Magnus Carlsen, according to Chess.com's "CAPS" (Computer Aggregated Precision Score), with Vladimir Kramnik #2, Garry Kasparov #3, Bobby Fischer #4, and on it goes. It's a bit interesting, but the concept seems rather a lot like IM and computer science professor Ken Regan's Intrinsic Performance Ratings (IPRs), which have been well-known for years now - see this profile, for instance. (I didn't see any mention of him or his work either in that article or in this one, which is really surprising.)
Entries in Ken Regan (17)
International Master and computer science professor Ken Regan has been mentioned with some regularity in these "pages", and it's time once more to draw attention to some of his recent work. On his (co-authored) blog, Gödel's Lost Letter, he has three recent posts on the recently concluded world championship match between Magnus Carlsen and Sergey Karjakin.
That's one way of expressing an interesting finding noted by IM and computer science professor Ken Regan. In brief, the finding is that players with a slight - even a very slight - advantage tend to blunder much less than those with a slight - even a very slight - disadvantage. Interesting, and possibly practical.
We've already reported on this event several times, but now that it's officially over we can put it to bed: Komodo 9.3 is the winner of the eighth season of the TCEC (Top Chess Engine Championship), winning with surprising ease against Stockfish (021115), 53.5-46.5. There were, as usual, a LOT of draw - 89 of them - which means that in terms of decisive games Komodo beat Stockfish 9-2.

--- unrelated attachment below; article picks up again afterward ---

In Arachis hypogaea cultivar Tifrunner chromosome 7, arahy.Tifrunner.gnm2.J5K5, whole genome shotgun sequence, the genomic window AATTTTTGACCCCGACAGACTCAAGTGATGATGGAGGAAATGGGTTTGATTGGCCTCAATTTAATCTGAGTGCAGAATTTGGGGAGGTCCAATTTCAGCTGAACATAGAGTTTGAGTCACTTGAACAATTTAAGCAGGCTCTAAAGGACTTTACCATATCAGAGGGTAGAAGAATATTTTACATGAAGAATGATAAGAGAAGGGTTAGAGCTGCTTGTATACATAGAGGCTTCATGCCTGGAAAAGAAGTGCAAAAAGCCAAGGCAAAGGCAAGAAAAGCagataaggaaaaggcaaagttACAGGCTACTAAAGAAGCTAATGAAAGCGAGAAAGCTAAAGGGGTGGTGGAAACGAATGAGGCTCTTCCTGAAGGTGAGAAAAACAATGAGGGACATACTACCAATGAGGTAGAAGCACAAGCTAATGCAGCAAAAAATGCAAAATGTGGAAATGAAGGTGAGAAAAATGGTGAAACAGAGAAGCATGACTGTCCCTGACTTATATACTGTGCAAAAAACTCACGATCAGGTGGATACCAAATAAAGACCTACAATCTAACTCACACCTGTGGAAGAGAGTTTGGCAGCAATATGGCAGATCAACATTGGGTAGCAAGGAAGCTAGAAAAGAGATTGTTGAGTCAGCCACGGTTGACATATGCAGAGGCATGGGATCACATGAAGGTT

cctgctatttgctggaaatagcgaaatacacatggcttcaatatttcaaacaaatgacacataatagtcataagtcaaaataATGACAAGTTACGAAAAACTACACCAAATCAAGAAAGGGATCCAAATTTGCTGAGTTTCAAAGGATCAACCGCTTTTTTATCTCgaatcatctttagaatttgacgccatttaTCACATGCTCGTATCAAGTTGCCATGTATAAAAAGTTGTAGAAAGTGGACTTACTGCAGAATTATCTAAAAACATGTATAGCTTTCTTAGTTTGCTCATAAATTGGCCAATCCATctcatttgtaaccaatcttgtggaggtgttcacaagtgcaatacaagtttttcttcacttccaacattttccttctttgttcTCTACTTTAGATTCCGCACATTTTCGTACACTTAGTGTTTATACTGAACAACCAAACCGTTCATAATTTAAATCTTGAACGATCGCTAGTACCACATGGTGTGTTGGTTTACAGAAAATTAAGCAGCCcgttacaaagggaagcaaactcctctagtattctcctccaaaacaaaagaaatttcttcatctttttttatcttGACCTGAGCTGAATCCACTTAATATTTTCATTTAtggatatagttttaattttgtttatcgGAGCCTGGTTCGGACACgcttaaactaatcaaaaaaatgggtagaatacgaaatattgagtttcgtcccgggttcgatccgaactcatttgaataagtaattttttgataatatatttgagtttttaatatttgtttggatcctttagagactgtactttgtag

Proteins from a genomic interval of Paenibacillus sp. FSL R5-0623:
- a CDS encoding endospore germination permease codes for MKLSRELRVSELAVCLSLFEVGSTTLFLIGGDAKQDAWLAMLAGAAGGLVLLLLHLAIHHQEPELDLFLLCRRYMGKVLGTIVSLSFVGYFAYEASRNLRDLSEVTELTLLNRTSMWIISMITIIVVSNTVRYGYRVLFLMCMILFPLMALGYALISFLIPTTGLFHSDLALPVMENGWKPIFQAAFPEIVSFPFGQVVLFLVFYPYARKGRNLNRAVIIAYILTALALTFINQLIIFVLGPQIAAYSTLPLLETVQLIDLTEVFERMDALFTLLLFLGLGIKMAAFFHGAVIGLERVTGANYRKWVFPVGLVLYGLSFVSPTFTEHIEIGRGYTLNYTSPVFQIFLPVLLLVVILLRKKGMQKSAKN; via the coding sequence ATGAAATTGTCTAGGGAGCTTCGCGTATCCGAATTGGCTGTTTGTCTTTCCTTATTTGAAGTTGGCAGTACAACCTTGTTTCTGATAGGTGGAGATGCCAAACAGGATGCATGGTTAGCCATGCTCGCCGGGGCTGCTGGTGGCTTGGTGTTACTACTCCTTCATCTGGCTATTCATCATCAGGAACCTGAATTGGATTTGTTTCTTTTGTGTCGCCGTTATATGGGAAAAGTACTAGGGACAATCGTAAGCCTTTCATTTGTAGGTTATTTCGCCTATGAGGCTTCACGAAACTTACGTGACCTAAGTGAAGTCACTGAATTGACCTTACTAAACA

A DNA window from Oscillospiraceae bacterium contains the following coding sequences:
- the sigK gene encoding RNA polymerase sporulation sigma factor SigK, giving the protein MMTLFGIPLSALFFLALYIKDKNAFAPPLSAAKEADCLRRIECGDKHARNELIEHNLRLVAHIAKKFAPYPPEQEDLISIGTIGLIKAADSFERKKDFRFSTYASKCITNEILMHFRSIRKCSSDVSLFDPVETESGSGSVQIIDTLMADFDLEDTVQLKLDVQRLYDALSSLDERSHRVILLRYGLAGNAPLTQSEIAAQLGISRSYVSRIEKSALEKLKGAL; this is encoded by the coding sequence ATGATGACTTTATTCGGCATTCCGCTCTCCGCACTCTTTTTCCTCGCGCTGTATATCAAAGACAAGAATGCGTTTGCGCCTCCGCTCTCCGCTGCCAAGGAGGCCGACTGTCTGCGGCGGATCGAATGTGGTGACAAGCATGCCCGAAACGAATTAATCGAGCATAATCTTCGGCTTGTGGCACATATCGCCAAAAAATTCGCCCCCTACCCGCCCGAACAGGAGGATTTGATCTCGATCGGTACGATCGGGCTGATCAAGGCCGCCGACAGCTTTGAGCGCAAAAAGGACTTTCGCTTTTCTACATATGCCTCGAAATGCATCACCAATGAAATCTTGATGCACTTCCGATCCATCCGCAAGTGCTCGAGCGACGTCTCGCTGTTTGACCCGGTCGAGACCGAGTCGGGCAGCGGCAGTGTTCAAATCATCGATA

Komodo's rating (and Stockfish's too, on TCEC) is above 3200. This is obviously well beyond the range of even the finest carbon-based chess players in the world, but how would Komodo fare against, say, a 32-piece tablebase? (I would say "against God", but divine omniscience extends beyond the ability to play "perfect" chess - God could choose among the equally "perfect" options those which would be hardest for Komodo to handle.) One might think that such a question is not only unanswerable with any specificity, but unanswerable period. Not being able to play perfectly ourselves, who knows?
I'm not sure that Ken Regan knows, but he has offered some of his musing on the topic, and he suspects that the rating of a perfect player may be around 3600. We'll see!
It was live a few days ago, but in case you didn't get the chance then and want to see it now, here you go: this link will take you straight to his spot at the conference.
Ken Regan, whose work has been mentioned and discussed on this blog many times (and in many other places as well), will be giving a TEDx talk live in a little more than half an hour from now, at 10:40 a.m. ET. The primary focus of Regan's work has been to develop a sophisticated algorithm to help detect chess cheaters, and as an added side benefit it can be used to evaluate players' performances in various interesting ways. (One surprising result is that contrary to popular belief, the FIDE ratings have not been inflating over the years but have been rather stable.)
Ken Regan needs no introduction to long-time readers of this blog. He is an International Master and an associate professor in computer science professor at SUNY Buffalo, and is best known nowadays within the chess community for his work on "intrinsic performance ratings" or IPRs. His work has been mentioned regularly on this blog, and he has also been a frequent commentator here and has guest posted once or twice. (He's very welcome to do so again, too!)
If you haven't noticed him or his work here or elsewhere, or would like to know a bit more about this interesting character, Howard Goldowsky has written a long and very worthwhile feature article profiling him for the June issue of Chess Life; happily, for those who don't subscribe to that magazine, that article is also available online. Do have a look!
Still another post by one of our favorite and most valued commenters, on the issue of cheating in chess and how to fairly and properly nab the bad guys.